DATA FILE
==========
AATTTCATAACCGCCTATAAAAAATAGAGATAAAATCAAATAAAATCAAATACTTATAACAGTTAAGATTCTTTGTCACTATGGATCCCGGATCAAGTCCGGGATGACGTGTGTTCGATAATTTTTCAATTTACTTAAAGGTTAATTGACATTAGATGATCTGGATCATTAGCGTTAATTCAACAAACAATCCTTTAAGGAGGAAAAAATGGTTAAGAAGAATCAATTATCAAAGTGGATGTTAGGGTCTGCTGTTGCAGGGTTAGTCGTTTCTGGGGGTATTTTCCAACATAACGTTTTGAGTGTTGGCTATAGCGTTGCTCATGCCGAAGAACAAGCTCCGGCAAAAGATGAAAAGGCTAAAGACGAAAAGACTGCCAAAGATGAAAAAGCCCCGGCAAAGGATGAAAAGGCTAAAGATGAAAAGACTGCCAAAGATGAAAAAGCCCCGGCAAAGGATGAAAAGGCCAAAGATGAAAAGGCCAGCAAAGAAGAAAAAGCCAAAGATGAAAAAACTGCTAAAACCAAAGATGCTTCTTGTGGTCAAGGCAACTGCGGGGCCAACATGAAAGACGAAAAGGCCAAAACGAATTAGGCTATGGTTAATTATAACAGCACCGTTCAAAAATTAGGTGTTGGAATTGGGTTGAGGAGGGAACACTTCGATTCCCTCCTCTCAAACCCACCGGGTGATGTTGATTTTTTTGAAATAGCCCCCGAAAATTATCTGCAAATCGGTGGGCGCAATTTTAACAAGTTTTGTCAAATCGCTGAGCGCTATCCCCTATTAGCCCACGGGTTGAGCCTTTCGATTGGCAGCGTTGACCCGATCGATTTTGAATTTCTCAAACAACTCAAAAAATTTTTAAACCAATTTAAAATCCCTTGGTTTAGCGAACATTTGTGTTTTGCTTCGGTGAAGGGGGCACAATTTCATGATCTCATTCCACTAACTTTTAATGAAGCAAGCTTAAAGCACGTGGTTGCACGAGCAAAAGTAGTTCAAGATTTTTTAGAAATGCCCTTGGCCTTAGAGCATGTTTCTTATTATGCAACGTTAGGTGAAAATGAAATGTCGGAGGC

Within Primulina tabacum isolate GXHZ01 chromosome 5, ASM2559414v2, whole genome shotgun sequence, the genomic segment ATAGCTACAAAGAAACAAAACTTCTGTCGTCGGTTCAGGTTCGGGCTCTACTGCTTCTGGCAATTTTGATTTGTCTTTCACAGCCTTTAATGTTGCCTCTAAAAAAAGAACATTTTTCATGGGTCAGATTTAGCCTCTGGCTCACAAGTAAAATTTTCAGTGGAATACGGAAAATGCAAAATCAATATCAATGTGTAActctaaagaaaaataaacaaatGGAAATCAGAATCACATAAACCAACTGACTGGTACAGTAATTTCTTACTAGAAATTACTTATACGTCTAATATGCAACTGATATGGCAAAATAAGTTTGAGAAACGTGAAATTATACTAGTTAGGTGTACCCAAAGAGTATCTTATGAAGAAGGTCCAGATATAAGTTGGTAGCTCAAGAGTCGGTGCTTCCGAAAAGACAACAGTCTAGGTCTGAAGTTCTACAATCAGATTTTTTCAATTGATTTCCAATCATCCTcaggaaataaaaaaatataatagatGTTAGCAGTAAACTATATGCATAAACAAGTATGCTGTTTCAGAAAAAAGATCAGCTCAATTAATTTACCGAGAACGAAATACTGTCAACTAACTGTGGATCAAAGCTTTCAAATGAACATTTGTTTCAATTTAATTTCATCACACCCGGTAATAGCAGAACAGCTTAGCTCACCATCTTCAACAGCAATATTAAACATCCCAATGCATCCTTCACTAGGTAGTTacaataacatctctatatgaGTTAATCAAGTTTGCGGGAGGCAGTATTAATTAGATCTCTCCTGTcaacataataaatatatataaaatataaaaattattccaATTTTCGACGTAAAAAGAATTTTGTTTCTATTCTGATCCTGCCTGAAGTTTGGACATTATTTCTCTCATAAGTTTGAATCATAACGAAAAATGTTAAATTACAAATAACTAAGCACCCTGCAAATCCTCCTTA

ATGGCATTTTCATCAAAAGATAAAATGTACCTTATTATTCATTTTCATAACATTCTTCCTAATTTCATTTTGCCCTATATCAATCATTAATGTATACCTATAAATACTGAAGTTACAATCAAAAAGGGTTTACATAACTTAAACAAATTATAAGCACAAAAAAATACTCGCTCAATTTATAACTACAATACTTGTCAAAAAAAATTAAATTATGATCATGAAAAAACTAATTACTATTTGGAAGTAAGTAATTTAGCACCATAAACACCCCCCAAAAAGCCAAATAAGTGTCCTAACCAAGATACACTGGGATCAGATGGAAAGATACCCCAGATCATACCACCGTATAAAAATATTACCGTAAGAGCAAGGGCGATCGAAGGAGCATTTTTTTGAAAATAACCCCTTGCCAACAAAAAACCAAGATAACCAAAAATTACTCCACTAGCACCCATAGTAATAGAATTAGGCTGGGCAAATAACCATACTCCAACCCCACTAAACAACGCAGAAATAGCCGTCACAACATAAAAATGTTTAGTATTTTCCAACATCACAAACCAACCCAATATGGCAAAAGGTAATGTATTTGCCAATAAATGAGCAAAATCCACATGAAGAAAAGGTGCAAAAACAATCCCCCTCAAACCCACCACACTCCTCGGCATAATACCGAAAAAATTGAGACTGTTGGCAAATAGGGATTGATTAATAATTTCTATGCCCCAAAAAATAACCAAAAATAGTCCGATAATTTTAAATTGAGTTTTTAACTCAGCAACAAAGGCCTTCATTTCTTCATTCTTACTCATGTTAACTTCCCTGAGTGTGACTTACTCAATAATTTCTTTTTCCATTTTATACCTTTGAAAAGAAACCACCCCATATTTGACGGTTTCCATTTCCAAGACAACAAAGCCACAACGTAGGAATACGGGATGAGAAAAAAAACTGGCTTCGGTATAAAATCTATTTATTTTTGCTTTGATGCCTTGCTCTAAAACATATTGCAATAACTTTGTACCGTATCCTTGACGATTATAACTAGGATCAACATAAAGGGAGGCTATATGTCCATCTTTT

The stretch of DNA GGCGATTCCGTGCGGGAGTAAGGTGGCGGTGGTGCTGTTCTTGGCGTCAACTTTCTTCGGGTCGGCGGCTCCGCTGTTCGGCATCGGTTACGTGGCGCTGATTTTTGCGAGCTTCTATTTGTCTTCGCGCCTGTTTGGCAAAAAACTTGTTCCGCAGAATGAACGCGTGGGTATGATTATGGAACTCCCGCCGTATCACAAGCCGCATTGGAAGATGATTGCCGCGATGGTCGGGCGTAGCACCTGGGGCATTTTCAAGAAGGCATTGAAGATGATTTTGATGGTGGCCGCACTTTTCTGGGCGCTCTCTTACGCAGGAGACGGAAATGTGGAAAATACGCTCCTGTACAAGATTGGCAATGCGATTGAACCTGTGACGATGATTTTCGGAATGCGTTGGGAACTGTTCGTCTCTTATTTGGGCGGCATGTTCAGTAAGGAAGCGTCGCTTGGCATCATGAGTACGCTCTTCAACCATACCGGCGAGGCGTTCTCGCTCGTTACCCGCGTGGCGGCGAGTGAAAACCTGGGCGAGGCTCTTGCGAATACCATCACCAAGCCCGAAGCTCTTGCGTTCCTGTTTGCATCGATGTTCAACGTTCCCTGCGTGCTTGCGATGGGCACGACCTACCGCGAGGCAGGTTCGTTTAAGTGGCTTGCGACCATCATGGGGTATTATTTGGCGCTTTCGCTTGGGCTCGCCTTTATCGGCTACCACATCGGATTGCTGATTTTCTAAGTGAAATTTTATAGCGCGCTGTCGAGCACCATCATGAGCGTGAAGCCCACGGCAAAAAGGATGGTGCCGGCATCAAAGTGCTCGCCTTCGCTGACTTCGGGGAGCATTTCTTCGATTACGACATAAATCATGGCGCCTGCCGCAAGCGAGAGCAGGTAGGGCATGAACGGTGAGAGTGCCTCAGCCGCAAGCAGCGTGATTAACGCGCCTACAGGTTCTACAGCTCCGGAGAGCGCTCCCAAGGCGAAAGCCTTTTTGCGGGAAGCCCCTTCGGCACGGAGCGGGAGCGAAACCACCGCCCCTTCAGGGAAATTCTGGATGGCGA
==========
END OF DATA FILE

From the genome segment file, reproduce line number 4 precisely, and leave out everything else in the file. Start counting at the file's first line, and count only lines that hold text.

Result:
The stretch of DNA GGCGATTCCGTGCGGGAGTAAGGTGGCGGTGGTGCTGTTCTTGGCGTCAACTTTCTTCGGGTCGGCGGCTCCGCTGTTCGGCATCGGTTACGTGGCGCTGATTTTTGCGAGCTTCTATTTGTCTTCGCGCCTGTTTGGCAAAAAACTTGTTCCGCAGAATGAACGCGTGGGTATGATTATGGAACTCCCGCCGTATCACAAGCCGCATTGGAAGATGATTGCCGCGATGGTCGGGCGTAGCACCTGGGGCATTTTCAAGAAGGCATTGAAGATGATTTTGATGGTGGCCGCACTTTTCTGGGCGCTCTCTTACGCAGGAGACGGAAATGTGGAAAATACGCTCCTGTACAAGATTGGCAATGCGATTGAACCTGTGACGATGATTTTCGGAATGCGTTGGGAACTGTTCGTCTCTTATTTGGGCGGCATGTTCAGTAAGGAAGCGTCGCTTGGCATCATGAGTACGCTCTTCAACCATACCGGCGAGGCGTTCTCGCTCGTTACCCGCGTGGCGGCGAGTGAAAACCTGGGCGAGGCTCTTGCGAATACCATCACCAAGCCCGAAGCTCTTGCGTTCCTGTTTGCATCGATGTTCAACGTTCCCTGCGTGCTTGCGATGGGCACGACCTACCGCGAGGCAGGTTCGTTTAAGTGGCTTGCGACCATCATGGGGTATTATTTGGCGCTTTCGCTTGGGCTCGCCTTTATCGGCTACCACATCGGATTGCTGATTTTCTAAGTGAAATTTTATAGCGCGCTGTCGAGCACCATCATGAGCGTGAAGCCCACGGCAAAAAGGATGGTGCCGGCATCAAAGTGCTCGCCTTCGCTGACTTCGGGGAGCATTTCTTCGATTACGACATAAATCATGGCGCCTGCCGCAAGCGAGAGCAGGTAGGGCATGAACGGTGAGAGTGCCTCAGCCGCAAGCAGCGTGATTAACGCGCCTACAGGTTCTACAGCTCCGGAGAGCGCTCCCAAGGCGAAAGCCTTTTTGCGGGAAGCCCCTTCGGCACGGAGCGGGAGCGAAACCACCGCCCCTTCAGGGAAATTCTGGATGGCGA